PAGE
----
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Rethinking Self Care

Opinion | April 30, 2018

“In the event of a decompression, an oxygen mask will automatically appear in front of you. Secure your own mask first before helping others.” This standard in-flight safety spiel has become a maxim for the self-care movement, filled with a variety of “self-care 101” guides, interactive checklists, and cosmetics advertisements disguised as articles for essential self-care products. The term rose in popularity in the past two years, particularly the week after the 2016 election when Americans Googled the term almost twice as often as they ever had. In 2018, self-care has become the latest wellness trend, with 72 percent of millennial women reporting it as a New Year’s resolution. As a result, it’s become associated with luxurious lifestyle brands—the marketing analytics firm IRI declared self-care a “$400 billion industry” in 2017. But before self-care became co-opted by mainstream affluent culture, it was a regular practice for those with chronic illnesses, those who lack access to regular health care, and for those whose bodies were marginalized by the medical community, including—but not limited to—queer people, people of color, and undocumented individuals. It wasn’t a collection of Instagram-worthy bath salts, but a mental reminder to take your daily medication, that you deserve to take care of your fundamental health. Subsequently, self-care has been repurposed as a privileged indulgent trend, and the importance of true self-care in marginalized groups has been silenced.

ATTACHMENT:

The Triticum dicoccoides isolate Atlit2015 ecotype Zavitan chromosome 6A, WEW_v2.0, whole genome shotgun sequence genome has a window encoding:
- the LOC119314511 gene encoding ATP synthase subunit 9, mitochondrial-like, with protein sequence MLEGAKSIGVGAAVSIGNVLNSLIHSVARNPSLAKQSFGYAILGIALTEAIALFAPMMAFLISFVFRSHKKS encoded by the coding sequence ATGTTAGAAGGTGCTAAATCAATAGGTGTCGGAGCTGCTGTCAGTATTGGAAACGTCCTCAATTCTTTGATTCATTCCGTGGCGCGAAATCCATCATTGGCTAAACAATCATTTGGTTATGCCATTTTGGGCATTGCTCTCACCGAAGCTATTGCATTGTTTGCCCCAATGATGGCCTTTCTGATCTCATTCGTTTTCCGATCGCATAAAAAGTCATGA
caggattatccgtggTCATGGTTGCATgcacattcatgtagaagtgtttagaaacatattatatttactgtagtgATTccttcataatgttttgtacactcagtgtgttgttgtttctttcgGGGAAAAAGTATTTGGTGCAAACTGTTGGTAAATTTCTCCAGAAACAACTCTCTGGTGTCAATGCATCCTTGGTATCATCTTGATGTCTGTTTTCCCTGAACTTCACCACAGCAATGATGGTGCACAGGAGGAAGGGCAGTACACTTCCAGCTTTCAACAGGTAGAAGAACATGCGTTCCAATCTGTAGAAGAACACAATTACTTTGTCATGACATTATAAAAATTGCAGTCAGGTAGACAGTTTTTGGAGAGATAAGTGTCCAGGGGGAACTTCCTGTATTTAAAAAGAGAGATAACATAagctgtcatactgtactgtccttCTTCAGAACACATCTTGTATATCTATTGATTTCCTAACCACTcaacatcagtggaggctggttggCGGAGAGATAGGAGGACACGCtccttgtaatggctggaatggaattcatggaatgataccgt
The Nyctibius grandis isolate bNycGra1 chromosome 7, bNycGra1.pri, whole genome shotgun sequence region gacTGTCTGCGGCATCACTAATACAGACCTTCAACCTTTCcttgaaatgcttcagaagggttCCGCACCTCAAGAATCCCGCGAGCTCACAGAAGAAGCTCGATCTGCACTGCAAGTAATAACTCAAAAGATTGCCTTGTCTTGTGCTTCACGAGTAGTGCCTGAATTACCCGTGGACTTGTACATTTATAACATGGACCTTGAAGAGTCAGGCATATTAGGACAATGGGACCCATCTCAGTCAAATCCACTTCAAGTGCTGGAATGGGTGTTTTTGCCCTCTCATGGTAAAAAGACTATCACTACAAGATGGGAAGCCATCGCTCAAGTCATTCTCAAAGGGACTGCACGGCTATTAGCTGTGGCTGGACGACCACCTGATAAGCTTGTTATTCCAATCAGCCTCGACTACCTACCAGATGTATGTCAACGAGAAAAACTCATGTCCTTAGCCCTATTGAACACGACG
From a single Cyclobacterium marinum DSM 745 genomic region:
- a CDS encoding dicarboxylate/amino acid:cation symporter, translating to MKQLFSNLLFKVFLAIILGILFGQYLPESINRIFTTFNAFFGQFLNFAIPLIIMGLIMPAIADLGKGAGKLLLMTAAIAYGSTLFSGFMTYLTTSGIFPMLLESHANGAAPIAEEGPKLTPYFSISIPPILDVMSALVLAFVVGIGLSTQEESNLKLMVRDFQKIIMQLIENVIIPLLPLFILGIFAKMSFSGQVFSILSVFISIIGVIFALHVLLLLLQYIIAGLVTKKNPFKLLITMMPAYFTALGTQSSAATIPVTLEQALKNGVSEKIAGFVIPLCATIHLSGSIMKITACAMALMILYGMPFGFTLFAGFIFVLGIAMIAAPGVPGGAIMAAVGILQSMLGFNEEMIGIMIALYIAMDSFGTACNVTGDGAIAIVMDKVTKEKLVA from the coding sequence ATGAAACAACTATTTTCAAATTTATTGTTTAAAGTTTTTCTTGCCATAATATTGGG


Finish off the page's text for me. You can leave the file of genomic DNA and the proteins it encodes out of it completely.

At the fundamental level, self-care is about taking care of one’s basic health. Those with chronic illnesses and long-term conditions, such as diabetes, arthritis, chronic pain, and depression, need to practice self-care in order to manage their illnesses on a daily basis. This includes practices such as exercising regularly, taking medication, sleeping consistently, maintaining strong social bonds, and practicing positive thinking. While self-care is emphasized in those who may require extensive skills and resources to maintain their regular health, all individuals can and should practice self-care. Dr. Mascher, psychology professor and practicing psychologist, describes self-care as “a re-prioritization of wellbeing and can be any healthy, positive change that benefits mind, body, and spirit.” Mental health professionals use the term self-care as an important method for managing psychological health. The National Alliance on Mental Illness and Mental Health America both provide resources, translating this profound idea into concrete advice in practicing good hygiene, communicating with friends, meditating mindfully, and eating nutritious foods.

Tufts campus groups including Active Minds and Ears for Peers also advocate for self-care, especially during finals week when stress levels are high. These resources become increasingly important as health care coverage becomes uncertain for individuals. “Fueled by rising health care costs and economic uncertainty, Americans are taking health and wellness into their own hands,” Robert J. Sanders, executive vice president and Health Care Practice leader for IRI said. This pushes people’s first point of medical advice away from hard-to-reach medical professionals and toward the more accessible source of the Internet, which can either provide well-informed reliable resources or social media ads that commercialize health.